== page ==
1. Handbook rules requiring employees to obtain preapproval to use cameras and other recording devices at work are not per se unlawful, according to the National Labor Relations Board. Mercedes-Benz U.S. Int’l Inc., 365 NLRB No. 67 (May 16, 2017). The Board denied the Board General Counsel’s summary judgment motion in a case brought against a Mercedes-Benz manufacturing plant. The complaint alleged the mere maintenance of the preapproval rule violated employees’ National Labor Relations Act Section 7 rights by failing to include an exception for protected concerted activity. In response, the employer argued the rule furthered legitimate business interests, including the protection of proprietary and confidential information, maintenance of safety and production standards, and open communication. A majority of the Board held the employer was entitled to introduce evidence of those business justifications in a hearing or offer evidence the rule was communicated or applied in a way that would convey an intent to permit protected activity. For more on the decision, see our blog post.

2. The NLRB partially reversed an administrative law judge decision issued prior to its ruling in Total Security Management Illinois 1, LLC, 364 NLRB No. 106 (2016), even though the ALJ’s decision reached a result consistent with that ruling. Western Cab Co., 365 NLRB No. 78 (May 16, 2017). In Total Security Management, the Board held employers must bargain over discretionary “serious” discipline imposed during first-contract negotiations. The Board held its decision would apply only prospectively. In Western Cab, the ALJ anticipated the Board’s ruling and held the employer violated the NLRA by failing to notify and bargain with the union over discretionary discipline while the parties were in contract negotiations. Reversing the ALJ decision as to the discipline, the Board reiterated that Total Security applies only prospectively, and ALJs must apply existing Board precedent. However, the Board affirmed a portion of the ALJ decision holding the employer violated the Act when it unilaterally decreased the waiting period new employees must complete before receiving health insurance coverage. The employer argued the Affordable Care Act required the waiting period change, and the ALJ held the employer was still required to bargain over any discretionary element of implementing the ACA rule, i.e., applying a shorter waiting period than required by the ACA.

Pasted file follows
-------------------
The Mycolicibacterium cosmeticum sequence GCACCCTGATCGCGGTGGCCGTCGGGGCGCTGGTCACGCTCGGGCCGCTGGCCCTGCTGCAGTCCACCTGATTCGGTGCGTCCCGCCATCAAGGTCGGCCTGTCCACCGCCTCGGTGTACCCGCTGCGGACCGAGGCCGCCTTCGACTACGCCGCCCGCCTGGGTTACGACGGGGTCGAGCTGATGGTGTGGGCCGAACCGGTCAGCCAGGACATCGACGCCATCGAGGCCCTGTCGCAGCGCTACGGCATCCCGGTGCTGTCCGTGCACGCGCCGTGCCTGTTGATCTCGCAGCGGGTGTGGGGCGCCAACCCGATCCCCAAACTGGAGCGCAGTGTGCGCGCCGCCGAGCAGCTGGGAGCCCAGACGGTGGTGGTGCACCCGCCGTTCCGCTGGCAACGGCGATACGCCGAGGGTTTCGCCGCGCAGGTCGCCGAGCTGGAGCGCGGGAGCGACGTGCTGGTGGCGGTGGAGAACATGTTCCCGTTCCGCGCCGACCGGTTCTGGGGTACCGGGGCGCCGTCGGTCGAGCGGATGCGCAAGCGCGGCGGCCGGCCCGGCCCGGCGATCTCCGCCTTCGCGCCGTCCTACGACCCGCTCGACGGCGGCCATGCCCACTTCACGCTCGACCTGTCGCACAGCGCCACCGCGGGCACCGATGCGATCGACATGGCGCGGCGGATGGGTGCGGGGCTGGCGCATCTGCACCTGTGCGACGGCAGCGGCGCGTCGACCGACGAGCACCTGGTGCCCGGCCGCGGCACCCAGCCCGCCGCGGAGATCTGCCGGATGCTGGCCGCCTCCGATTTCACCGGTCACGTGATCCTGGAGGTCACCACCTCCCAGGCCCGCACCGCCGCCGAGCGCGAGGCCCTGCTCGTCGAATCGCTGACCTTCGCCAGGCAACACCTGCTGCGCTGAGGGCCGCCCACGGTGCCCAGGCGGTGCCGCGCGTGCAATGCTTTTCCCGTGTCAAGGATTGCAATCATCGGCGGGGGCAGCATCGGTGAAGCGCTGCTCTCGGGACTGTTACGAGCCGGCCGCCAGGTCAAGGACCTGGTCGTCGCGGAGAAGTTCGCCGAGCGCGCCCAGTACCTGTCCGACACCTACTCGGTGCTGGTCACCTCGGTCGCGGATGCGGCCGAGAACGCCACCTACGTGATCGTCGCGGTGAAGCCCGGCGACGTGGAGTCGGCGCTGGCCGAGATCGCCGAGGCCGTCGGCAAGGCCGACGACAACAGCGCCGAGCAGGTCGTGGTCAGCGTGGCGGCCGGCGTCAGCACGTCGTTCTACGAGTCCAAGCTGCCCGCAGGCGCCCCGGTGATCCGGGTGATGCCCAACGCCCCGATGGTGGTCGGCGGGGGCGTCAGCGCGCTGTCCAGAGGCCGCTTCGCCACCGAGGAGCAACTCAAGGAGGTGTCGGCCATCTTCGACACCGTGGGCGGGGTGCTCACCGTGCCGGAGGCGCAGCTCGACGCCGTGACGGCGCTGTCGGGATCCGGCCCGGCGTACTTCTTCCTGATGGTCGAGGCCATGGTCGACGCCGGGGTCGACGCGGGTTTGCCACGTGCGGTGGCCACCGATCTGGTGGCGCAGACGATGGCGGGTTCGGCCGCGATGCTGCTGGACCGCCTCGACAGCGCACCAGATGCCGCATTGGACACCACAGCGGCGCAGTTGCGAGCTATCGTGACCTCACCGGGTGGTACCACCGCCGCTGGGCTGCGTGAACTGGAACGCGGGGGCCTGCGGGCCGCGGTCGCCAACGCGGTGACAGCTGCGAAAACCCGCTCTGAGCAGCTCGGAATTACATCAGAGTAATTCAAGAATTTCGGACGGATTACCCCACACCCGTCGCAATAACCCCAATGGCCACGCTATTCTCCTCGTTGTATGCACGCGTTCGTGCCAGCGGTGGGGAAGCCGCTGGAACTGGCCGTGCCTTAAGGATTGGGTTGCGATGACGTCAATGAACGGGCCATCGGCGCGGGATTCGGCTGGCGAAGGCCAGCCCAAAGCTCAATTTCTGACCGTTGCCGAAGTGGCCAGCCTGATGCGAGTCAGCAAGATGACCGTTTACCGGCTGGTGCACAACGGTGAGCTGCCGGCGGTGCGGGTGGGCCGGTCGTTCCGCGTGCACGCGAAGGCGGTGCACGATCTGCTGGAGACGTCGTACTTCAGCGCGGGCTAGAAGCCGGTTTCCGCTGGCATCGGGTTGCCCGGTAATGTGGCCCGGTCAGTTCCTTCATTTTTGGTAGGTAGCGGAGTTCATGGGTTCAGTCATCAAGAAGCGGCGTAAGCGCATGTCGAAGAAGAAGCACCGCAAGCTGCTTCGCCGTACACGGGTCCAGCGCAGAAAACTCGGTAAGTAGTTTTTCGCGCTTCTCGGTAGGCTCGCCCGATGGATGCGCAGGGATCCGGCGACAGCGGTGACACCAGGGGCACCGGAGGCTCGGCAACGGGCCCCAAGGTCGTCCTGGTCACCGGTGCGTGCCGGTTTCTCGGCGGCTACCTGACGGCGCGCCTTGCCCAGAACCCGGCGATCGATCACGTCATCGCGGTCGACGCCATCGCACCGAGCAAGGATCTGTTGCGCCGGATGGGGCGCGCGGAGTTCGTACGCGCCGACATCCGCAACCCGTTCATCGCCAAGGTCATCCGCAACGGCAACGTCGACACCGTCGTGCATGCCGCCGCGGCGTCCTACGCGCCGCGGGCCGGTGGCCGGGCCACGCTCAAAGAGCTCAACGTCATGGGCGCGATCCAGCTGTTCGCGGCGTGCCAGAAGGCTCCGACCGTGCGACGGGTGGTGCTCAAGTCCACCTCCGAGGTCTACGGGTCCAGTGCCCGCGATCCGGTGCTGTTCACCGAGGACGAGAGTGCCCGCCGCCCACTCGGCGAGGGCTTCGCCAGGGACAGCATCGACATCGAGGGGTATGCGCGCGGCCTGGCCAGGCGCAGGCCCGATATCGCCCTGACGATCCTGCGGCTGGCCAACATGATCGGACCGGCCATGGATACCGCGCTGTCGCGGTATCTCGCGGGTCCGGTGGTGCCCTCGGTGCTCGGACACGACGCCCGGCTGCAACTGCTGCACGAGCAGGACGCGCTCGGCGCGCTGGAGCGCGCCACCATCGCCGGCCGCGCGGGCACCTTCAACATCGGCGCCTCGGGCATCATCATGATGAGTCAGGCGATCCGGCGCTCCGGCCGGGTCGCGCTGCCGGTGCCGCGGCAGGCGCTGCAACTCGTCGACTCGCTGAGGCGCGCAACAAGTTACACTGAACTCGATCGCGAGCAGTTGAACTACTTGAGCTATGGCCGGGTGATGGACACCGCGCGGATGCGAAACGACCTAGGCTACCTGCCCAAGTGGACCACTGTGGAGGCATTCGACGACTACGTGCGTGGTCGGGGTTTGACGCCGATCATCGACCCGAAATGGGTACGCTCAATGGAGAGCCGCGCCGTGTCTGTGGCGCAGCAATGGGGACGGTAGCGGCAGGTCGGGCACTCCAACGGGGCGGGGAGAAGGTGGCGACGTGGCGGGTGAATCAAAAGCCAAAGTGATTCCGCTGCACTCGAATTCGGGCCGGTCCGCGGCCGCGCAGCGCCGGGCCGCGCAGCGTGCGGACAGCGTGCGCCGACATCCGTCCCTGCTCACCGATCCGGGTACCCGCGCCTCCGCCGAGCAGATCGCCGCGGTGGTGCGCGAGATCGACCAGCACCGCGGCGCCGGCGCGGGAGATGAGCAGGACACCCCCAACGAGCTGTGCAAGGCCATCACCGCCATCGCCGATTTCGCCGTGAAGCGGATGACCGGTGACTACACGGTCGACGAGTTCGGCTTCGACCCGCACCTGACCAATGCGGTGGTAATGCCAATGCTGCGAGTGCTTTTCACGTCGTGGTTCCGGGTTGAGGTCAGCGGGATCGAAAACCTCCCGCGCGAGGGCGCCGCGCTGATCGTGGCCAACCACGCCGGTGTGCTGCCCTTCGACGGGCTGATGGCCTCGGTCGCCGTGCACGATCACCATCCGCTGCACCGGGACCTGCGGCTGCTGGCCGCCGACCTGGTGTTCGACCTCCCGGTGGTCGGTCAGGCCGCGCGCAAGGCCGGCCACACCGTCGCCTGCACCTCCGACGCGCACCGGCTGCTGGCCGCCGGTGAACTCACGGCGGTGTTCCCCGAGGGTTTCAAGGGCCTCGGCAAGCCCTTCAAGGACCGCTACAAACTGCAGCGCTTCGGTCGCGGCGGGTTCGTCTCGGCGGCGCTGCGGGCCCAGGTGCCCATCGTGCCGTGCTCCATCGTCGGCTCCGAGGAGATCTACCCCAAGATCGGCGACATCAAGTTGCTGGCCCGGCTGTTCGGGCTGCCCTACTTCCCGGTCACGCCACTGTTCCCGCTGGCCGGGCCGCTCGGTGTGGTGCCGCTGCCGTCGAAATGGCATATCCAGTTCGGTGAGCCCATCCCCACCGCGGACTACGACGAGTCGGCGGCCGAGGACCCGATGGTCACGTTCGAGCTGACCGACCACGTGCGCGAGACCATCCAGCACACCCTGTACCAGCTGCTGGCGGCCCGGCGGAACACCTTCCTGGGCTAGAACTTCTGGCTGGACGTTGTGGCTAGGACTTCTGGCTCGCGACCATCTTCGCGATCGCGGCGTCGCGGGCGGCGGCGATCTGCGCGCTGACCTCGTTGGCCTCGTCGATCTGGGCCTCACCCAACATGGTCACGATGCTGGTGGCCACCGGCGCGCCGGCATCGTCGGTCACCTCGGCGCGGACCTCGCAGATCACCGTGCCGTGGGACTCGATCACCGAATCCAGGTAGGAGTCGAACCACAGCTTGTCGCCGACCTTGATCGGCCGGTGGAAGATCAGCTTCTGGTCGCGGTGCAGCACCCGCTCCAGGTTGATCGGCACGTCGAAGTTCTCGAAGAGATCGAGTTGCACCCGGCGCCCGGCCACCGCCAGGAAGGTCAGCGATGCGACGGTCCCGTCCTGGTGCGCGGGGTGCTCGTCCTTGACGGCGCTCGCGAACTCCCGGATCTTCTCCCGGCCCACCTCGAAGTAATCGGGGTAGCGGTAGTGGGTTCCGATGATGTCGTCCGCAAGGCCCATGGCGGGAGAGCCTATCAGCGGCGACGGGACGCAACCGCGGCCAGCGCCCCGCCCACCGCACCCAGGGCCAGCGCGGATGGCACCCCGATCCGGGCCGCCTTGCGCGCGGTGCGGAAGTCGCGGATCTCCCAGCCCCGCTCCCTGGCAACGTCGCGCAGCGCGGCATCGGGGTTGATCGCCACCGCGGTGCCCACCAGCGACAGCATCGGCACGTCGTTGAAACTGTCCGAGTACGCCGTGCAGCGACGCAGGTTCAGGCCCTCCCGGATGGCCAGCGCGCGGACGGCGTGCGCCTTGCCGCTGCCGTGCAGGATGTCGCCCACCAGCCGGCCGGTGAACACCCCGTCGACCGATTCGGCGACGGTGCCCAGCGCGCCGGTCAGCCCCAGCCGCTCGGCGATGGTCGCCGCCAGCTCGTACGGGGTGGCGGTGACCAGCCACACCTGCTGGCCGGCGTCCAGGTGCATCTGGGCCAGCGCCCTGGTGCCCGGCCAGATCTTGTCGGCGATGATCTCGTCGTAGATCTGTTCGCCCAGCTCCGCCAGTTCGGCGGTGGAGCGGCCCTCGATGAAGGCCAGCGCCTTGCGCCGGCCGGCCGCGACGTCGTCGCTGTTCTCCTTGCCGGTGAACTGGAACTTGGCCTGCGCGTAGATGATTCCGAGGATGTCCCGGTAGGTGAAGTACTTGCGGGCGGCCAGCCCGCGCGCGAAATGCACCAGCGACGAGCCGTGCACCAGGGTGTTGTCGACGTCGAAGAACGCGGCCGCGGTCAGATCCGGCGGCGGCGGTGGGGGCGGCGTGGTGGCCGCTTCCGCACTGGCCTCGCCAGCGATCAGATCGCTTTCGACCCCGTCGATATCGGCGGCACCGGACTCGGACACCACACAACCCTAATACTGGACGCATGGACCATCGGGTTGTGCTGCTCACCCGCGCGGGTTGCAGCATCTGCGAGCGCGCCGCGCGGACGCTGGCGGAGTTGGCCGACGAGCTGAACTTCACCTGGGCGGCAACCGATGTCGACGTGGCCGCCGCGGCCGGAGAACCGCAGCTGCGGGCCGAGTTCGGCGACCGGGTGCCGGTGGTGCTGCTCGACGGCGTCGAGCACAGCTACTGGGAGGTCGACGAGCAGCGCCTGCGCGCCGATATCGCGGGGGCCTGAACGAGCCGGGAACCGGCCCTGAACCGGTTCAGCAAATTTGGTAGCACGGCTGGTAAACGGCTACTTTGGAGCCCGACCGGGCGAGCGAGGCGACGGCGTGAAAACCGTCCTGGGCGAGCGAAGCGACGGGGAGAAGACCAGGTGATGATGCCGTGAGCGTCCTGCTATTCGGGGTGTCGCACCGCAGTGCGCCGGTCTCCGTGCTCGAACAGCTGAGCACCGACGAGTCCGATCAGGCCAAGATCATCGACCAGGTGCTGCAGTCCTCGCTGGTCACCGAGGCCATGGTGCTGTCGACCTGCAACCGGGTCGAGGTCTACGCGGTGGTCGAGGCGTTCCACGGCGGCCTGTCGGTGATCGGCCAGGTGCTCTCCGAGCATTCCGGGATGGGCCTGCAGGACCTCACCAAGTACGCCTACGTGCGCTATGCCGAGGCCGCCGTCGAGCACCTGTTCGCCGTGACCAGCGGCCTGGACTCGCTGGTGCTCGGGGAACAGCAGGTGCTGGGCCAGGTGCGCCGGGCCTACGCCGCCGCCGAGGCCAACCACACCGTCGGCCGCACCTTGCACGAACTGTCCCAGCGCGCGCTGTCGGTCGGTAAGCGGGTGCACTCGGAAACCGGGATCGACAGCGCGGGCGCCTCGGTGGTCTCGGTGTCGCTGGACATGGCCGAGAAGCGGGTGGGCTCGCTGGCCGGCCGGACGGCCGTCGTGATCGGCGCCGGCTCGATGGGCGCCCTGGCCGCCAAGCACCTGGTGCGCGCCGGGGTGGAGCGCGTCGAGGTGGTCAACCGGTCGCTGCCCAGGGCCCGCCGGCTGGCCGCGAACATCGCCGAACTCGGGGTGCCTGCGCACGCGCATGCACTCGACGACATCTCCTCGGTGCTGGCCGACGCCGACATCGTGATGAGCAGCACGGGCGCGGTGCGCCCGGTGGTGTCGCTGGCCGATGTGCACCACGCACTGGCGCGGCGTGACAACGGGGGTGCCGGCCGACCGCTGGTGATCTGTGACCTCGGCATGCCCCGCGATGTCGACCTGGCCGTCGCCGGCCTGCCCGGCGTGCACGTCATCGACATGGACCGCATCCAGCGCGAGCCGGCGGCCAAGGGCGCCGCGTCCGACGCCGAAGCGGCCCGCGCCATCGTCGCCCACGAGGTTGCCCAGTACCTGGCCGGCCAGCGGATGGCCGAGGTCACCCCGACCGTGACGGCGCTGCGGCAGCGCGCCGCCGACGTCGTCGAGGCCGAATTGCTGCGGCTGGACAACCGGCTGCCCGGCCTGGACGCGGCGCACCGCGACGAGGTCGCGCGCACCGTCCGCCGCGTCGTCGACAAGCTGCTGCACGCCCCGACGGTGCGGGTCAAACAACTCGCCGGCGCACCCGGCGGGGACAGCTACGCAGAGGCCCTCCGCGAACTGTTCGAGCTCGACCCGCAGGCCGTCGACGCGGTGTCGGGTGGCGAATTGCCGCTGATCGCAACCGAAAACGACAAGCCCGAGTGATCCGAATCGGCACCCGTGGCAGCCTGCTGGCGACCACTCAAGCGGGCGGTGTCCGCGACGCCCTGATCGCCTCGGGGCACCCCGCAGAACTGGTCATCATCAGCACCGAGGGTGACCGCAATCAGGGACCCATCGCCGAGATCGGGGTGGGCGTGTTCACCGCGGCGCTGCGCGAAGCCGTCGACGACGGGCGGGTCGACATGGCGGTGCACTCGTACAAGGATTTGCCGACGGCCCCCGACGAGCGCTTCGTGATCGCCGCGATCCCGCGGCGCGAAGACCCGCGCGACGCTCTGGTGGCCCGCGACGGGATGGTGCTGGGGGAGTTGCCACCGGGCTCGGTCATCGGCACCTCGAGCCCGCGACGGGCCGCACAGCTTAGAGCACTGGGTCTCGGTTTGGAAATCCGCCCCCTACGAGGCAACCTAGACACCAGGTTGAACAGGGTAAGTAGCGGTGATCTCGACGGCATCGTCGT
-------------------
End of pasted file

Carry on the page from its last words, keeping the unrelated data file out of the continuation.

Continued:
3. The NLRB decided not to extend the right to have a union representative present (Weingarten rights) to nonunion employees (for the time being), and declined to exercise its discretionary authority to engage in rulemaking to reverse its decision in IBM Corp., 341 NLRB 1288 (2004). In Re: Request for Rulemaking Regarding Reconsideration of IBM Corp., 11-CA-019324, 11-CA-019329 and 11-CA-019334 (May 3, 2017). The issue was before the Board as a result of a request by NLRB attorney Charles S. Strickler, Jr. In NLRB v. J. Weingarten, Inc., 420 U.S. 251 (1975), the U.S. Supreme Court held that an employee has a right to request the attendance of a union representative in any interview that he or she “reasonably fears may result in his discipline.” The Board’s action does not foreclose the possibility that it will reverse IBM Corp. if an appropriate case is presented to it in the future. For more on this decision, see our blog post.

4. An employee lost the protection of the NLRA after launching a torrent of obscenities at a supervisor, a Board ALJ has ruled. Harbor Rail Services Co., 25-CA-174952 (Apr. 28, 2017). A rail yard employee complained to his coworkers about cold and rainy work conditions and about the need to take a lunch break. When a supervisor told him it was not yet time for a break and that he needed to return to work, the employee yelled a string of obscenities at the supervisor, and the employee was terminated. Despite the protected concerted activity preceding the tirade, the ALJ held the employee lost the protection of the Act when directing profanity toward the supervisor. Noting that the incident occurred in a work area, in the presence of more than a quarter of the employer’s workers, the ALJ held that “the employer’s right to maintain order and discipline” in the workplace in that instance outweighed the employee’s right to engage in protected concerted activity.

5. According to a Bloomberg BNA report, unions have much higher election victory rates in “fast” elections (those with less than two weeks between the petition and the vote) than in elections where there is more time between the election petition filing and the vote. Unions have won elections approximately 67 percent of the time overall since implementation of the Board’s April 2015 “quickie” election rules. However, in “fast” elections, the union “win rate” jumps to an astonishing 82 percent. Unions’ success is due in no small part to the rule changes, which have reduced the average time between a petition filing and the election date to 24 days. The data strongly suggests that unions have greater election success when employers have less time to discuss the possible effects of unionization. For more, see our blog post.